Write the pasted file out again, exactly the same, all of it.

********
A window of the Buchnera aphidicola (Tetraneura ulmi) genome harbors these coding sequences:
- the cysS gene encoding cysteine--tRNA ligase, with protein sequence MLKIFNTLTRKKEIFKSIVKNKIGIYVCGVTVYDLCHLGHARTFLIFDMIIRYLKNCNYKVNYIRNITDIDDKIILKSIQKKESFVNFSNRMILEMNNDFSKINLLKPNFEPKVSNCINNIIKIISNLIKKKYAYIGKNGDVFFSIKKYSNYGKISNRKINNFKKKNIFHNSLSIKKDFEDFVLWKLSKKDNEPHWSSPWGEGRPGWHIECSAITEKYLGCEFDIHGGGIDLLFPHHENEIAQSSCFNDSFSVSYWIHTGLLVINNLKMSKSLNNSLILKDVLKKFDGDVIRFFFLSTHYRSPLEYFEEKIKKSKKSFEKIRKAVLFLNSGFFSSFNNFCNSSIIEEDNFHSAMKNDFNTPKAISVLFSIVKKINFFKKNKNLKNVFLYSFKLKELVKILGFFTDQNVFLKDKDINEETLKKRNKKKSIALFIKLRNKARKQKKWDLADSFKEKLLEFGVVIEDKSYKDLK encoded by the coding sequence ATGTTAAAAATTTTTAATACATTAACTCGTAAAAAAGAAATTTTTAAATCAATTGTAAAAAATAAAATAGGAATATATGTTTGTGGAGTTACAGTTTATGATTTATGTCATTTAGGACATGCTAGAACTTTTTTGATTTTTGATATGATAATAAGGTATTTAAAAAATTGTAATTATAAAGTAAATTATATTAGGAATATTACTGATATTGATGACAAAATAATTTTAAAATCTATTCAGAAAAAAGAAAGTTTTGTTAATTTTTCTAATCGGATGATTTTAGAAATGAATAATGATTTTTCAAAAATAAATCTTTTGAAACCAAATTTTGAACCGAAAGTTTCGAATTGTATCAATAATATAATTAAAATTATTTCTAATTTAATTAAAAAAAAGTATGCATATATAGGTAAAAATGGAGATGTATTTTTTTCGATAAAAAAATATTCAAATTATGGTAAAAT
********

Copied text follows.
A window of the Buchnera aphidicola (Tetraneura ulmi) genome harbors these coding sequences:
- the cysS gene encoding cysteine--tRNA ligase, with protein sequence MLKIFNTLTRKKEIFKSIVKNKIGIYVCGVTVYDLCHLGHARTFLIFDMIIRYLKNCNYKVNYIRNITDIDDKIILKSIQKKESFVNFSNRMILEMNNDFSKINLLKPNFEPKVSNCINNIIKIISNLIKKKYAYIGKNGDVFFSIKKYSNYGKISNRKINNFKKKNIFHNSLSIKKDFEDFVLWKLSKKDNEPHWSSPWGEGRPGWHIECSAITEKYLGCEFDIHGGGIDLLFPHHENEIAQSSCFNDSFSVSYWIHTGLLVINNLKMSKSLNNSLILKDVLKKFDGDVIRFFFLSTHYRSPLEYFEEKIKKSKKSFEKIRKAVLFLNSGFFSSFNNFCNSSIIEEDNFHSAMKNDFNTPKAISVLFSIVKKINFFKKNKNLKNVFLYSFKLKELVKILGFFTDQNVFLKDKDINEETLKKRNKKKSIALFIKLRNKARKQKKWDLADSFKEKLLEFGVVIEDKSYKDLK encoded by the coding sequence ATGTTAAAAATTTTTAATACATTAACTCGTAAAAAAGAAATTTTTAAATCAATTGTAAAAAATAAAATAGGAATATATGTTTGTGGAGTTACAGTTTATGATTTATGTCATTTAGGACATGCTAGAACTTTTTTGATTTTTGATATGATAATAAGGTATTTAAAAAATTGTAATTATAAAGTAAATTATATTAGGAATATTACTGATATTGATGACAAAATAATTTTAAAATCTATTCAGAAAAAAGAAAGTTTTGTTAATTTTTCTAATCGGATGATTTTAGAAATGAATAATGATTTTTCAAAAATAAATCTTTTGAAACCAAATTTTGAACCGAAAGTTTCGAATTGTATCAATAATATAATTAAAATTATTTCTAATTTAATTAAAAAAAAGTATGCATATATAGGTAAAAATGGAGATGTATTTTTTTCGATAAAAAAATATTCAAATTATGGTAAAAT